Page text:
Candida species were once largely regarded merely as causes of aggravating, but rarely life-threatening mucocutaneous infections such as thrush, vulvovaginitis, and intertrigo. Now, however, Candida species have assumed the role of major nosocomial pathogens. This change has paralleled the advent of aggressive cancer chemotherapy, the widespread use of parenteral nutrition, and the practice of advanced surgical techniques including cardiovascular procedures.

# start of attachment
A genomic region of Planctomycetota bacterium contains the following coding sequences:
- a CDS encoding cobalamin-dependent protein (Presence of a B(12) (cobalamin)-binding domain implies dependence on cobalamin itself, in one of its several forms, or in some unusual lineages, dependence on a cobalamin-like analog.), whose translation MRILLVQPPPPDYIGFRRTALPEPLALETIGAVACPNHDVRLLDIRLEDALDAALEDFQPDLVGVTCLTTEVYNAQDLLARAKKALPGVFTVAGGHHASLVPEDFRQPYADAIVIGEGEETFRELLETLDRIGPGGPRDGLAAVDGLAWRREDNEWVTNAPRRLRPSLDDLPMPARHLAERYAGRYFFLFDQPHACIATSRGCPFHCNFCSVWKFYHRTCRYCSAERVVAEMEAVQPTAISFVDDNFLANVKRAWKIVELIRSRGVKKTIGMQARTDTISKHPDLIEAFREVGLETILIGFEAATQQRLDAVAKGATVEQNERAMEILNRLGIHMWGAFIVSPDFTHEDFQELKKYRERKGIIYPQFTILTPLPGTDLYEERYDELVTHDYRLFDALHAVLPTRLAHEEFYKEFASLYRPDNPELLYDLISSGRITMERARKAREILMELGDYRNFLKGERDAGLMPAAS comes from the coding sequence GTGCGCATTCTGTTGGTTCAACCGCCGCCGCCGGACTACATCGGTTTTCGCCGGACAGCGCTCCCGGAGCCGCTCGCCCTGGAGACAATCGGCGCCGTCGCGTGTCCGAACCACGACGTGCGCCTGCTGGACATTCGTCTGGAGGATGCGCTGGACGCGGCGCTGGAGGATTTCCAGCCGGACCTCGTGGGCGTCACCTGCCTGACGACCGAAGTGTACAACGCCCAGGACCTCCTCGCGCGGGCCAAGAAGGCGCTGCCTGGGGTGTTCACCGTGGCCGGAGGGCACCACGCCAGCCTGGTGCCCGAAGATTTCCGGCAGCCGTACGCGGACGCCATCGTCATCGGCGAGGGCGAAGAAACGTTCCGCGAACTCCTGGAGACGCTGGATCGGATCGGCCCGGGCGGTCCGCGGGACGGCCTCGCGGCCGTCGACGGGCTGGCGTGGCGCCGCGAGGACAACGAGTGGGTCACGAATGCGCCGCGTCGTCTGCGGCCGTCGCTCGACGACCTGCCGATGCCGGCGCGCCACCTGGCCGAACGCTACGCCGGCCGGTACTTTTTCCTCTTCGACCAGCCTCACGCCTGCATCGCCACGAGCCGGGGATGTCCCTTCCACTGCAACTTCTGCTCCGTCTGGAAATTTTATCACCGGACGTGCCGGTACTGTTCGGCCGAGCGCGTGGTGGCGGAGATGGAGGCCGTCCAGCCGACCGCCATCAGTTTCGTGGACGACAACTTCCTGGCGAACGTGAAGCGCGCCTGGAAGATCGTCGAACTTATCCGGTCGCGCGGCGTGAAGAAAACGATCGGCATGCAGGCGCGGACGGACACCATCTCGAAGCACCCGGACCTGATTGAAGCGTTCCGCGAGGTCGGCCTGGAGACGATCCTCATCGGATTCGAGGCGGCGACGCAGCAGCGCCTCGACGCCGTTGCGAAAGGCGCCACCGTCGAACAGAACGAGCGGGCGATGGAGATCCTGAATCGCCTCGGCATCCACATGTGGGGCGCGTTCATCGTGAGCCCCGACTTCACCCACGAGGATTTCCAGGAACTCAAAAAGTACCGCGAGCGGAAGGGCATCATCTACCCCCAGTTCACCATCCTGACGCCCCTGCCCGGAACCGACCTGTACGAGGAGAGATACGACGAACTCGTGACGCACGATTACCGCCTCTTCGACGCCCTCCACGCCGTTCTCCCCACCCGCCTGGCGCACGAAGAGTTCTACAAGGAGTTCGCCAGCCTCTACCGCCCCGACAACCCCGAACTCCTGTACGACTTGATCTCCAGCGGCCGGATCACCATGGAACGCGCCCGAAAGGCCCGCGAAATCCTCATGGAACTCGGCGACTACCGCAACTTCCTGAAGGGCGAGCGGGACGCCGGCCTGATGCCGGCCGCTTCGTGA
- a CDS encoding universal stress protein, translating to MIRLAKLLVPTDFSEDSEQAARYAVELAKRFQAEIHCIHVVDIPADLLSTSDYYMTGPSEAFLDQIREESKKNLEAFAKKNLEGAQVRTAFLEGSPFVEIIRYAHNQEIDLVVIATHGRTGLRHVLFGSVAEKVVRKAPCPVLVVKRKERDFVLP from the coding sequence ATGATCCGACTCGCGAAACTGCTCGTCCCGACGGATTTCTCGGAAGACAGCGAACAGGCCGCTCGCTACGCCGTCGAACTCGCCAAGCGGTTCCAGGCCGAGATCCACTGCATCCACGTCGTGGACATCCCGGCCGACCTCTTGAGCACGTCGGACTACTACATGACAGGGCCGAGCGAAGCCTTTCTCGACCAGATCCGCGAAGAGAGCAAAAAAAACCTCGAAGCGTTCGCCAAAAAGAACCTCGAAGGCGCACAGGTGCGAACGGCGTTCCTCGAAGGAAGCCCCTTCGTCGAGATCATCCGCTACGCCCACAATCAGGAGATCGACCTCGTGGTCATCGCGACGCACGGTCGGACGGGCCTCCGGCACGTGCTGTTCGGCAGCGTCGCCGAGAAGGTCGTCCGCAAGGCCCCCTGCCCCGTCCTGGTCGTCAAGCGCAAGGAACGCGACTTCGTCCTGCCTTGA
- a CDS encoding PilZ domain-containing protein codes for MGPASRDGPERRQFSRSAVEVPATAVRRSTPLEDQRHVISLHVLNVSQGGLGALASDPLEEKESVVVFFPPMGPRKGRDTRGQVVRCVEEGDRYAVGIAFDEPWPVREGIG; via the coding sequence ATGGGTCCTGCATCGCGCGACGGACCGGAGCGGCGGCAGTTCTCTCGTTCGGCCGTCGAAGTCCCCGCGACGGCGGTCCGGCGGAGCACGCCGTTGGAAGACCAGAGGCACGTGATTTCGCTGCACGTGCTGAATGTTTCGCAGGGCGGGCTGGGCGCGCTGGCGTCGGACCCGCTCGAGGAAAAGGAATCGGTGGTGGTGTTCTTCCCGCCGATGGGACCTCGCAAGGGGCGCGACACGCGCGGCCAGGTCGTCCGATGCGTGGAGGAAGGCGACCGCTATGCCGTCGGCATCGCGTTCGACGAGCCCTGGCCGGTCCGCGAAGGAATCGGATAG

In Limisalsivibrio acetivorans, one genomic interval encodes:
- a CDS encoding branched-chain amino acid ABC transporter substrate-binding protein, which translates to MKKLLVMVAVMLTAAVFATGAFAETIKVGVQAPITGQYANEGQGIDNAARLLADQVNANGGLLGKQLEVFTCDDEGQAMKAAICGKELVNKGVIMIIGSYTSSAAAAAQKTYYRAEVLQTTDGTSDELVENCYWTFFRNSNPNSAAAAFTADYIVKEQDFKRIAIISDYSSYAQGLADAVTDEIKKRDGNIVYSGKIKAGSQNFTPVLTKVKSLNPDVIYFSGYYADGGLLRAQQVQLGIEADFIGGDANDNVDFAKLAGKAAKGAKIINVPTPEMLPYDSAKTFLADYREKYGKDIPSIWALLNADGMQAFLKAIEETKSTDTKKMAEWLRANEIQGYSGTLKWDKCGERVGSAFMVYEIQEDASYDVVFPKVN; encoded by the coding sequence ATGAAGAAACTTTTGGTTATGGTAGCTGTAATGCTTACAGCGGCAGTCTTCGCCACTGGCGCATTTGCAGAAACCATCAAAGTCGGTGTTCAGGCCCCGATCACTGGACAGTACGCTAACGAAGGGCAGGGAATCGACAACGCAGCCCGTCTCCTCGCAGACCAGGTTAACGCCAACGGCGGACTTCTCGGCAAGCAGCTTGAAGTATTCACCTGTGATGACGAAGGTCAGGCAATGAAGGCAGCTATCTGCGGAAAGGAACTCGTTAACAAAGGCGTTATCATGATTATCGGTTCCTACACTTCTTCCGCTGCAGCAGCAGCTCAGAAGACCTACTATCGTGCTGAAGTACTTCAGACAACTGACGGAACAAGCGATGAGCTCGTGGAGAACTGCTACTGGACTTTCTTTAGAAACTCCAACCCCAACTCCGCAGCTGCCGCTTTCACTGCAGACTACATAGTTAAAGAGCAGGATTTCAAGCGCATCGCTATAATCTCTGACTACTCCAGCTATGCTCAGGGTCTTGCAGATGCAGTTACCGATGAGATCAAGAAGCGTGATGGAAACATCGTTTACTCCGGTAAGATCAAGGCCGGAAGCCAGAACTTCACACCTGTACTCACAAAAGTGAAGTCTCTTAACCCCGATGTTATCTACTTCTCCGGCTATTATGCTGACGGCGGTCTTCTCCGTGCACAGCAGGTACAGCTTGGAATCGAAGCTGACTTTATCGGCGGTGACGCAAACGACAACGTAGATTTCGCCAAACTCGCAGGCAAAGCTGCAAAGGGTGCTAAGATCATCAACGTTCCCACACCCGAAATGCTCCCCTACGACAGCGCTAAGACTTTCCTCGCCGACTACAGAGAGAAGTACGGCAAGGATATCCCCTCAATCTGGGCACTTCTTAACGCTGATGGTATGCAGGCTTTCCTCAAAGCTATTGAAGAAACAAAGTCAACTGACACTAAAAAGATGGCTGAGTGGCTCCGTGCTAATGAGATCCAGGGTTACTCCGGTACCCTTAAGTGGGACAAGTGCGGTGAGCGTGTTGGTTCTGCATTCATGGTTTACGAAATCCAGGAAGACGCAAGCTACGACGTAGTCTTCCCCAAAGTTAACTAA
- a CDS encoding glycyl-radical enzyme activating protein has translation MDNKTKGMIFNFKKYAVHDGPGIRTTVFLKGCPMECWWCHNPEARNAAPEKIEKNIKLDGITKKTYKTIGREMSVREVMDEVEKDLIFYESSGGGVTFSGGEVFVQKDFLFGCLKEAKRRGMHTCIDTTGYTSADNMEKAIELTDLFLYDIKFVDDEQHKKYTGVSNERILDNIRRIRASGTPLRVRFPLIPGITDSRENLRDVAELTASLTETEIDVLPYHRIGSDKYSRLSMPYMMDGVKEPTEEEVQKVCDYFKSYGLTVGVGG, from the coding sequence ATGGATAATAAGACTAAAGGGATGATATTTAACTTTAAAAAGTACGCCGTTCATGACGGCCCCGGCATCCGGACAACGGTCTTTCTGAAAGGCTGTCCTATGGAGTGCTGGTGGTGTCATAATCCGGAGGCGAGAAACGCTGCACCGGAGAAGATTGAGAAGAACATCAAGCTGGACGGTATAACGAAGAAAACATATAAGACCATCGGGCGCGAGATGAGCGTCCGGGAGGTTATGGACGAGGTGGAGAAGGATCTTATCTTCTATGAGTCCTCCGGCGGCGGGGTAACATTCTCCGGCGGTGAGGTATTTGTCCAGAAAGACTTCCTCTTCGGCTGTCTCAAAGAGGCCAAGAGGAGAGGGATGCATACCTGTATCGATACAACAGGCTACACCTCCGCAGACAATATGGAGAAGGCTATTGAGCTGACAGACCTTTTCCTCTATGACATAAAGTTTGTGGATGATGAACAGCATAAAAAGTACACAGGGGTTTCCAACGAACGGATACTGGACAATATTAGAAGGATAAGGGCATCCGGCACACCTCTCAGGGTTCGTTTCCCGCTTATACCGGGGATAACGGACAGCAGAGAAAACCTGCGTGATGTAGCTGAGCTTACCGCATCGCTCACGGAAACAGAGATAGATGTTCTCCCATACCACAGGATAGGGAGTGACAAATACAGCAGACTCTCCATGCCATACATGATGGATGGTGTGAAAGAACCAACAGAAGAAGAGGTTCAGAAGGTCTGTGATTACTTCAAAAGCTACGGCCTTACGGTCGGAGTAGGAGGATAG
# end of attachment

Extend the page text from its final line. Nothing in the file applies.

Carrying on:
Candida is a heterogeneous genus presently grouped with the Fungi Imperfecti (Deuteromycetes). There are over 80 species of Candida; only seven, however, have been recovered from humans: Candida albicans, Candida tropicalis, Candida pseudotropicalis, Candida guilliermondi, Candida krusei, Candida parapsilosis, and Candida stellatoidea. Approximately 90% the systemic Candida infections are due to C. albicans; most of the remaining infections are due to C. tropicalis. Candida species are normal commensals of humans. They are commonly found on the skin, in the gastrointestinal tract, sputum, the female genital tract, and urine from catheterized bladders. C. albicans is found only in human beings and in animal reservoirs. In other sites, such as hospital environments, Candida probably represents contamination by human excreta. Other Candida species may be cultured from soil and other environmental locations. Unlike Aspergillus species, Candida species are uncommon laboratory contaminants.